State and local officials across the country are making difficult decisions about how to enable citizens to vote without jeopardizing their health. One widely discussed approach involves allowing more people to vote by mail, lowering the risk of spreading the novel coronavirus.

Most Americans support that option for this November’s election. And for good reason: Those of us who study mail voting agree that it has little effect on election results because it has a marginal impact on turnout and doesn’t give either party an advantage.

But voting by mail increases the number of ballots that are rejected — and not counted in the final tally. And ballots from younger, minority and first-time voters are most likely to be thrown out. Here’s how we know.

Mail ballots are rejected at a much higher rate than in-person ballots.

According to the U.S. Election Assistance Commission, of the more than 140 million votes cast in the 2016 general election, 23.7 percent were via mail. Of the roughly 33.2 million mail ballots that election administrators received and tabulated, approximately 1 percent weren’t counted. Reasons for rejection include “the signature on the ballot not matching the signature on the state’s records,” “the ballot not having a signature,” a “problem with return envelope,” or “missing the deadline.” By contrast, a third fewer ballots cast in person were rejected in 2016.

Even in states where voters have had several years’ experience in voting by mail, such as in Washington, Oregon and Colorado, mail ballots get rejected. In the 2016 election, 0.81 percent of Colorado’s mail ballots were rejected; in Oregon, 0.86 percent; and in Washington, 0.90 percent. And that doesn’t include the hundreds of thousands of ballots mailed to voters that were returned as undeliverable.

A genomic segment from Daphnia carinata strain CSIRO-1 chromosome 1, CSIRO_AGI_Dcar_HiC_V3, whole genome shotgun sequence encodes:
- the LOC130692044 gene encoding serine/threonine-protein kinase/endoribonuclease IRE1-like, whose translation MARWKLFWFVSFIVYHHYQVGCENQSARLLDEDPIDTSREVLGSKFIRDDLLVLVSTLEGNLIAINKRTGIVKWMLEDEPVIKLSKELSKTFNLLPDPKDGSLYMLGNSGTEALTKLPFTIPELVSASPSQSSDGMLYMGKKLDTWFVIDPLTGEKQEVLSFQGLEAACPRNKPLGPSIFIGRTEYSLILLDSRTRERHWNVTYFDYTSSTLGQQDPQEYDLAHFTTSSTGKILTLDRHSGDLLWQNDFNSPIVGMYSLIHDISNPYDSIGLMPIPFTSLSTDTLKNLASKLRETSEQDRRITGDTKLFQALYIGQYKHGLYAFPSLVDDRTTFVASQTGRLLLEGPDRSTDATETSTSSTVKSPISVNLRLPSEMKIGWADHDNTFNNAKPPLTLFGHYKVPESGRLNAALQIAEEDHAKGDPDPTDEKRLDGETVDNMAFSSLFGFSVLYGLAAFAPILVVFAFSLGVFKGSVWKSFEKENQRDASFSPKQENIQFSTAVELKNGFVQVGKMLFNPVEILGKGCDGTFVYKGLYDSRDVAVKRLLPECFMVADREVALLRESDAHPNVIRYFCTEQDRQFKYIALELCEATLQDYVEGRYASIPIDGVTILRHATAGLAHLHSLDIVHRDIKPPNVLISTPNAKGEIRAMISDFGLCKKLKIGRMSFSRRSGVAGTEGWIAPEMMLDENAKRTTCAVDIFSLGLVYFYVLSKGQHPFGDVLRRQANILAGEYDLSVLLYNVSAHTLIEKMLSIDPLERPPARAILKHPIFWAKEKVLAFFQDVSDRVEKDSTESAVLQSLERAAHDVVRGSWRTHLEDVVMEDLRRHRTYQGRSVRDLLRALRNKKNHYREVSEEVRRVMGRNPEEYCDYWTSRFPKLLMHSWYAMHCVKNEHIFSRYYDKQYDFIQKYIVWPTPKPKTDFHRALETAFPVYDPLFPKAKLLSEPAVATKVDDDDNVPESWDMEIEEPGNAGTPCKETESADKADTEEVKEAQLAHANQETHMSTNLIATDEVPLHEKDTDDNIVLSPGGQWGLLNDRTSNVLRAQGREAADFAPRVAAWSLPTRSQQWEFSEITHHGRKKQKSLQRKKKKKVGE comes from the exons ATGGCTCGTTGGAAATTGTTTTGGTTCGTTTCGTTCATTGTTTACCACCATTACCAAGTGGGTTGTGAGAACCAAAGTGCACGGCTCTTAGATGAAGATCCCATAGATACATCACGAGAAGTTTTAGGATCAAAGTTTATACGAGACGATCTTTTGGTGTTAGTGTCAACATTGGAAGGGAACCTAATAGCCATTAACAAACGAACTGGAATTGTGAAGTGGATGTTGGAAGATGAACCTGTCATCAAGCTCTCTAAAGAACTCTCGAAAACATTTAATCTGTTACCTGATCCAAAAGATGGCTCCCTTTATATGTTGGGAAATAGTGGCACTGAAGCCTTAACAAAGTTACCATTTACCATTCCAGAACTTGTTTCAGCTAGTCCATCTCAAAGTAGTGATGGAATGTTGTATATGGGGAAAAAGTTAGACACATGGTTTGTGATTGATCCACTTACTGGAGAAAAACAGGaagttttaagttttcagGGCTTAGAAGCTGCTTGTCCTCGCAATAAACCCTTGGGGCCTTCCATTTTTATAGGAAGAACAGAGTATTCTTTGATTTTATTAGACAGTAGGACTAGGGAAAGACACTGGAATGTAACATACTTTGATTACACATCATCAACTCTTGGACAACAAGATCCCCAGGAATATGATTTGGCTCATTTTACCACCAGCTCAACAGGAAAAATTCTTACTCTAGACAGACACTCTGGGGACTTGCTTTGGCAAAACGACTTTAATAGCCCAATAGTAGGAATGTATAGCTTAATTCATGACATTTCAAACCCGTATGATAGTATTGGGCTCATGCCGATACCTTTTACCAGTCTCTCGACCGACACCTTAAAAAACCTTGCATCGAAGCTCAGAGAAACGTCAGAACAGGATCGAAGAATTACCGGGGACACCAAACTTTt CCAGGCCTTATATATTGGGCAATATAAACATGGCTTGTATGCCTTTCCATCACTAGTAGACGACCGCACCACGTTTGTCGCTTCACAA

Here’s how we did our research

To conduct our research, we looked at mail ballots cast in Georgia during the 2018 midterm elections. Georgia was once covered by Section 5 of the Voting Rights Act, which required the state to clear in advance any election rule changes with the federal government. The Supreme Court invalidated Section 5 in 2013 in Shelby v. Holder. Although Georgia has allowed anyone to vote by absentee ballot without an excuse since 2006, it is a different process from the three states that prepared for years to move to all-mail elections. Georgia does not typically have large numbers of mail voters.

In our study, we use Georgia’s statewide voter file, which has information on each individual voter’s race, age, gender and registration status. We linked the individual-level data with administrative data on mail ballots cast during the 2018 midterm elections, which has information on when a voter’s ballot was received by an election official and whether it was counted or not. In the 2018 midterms, about 266,000 registered voters in Georgia cast a mail ballot. Election officials rejected more than 7,000 of them, or nearly 3 percent, either because of an error on the return envelope or because they arrived after Election Day.

Ballots from younger voters, people of color and first-time voters were the most likely to be thrown out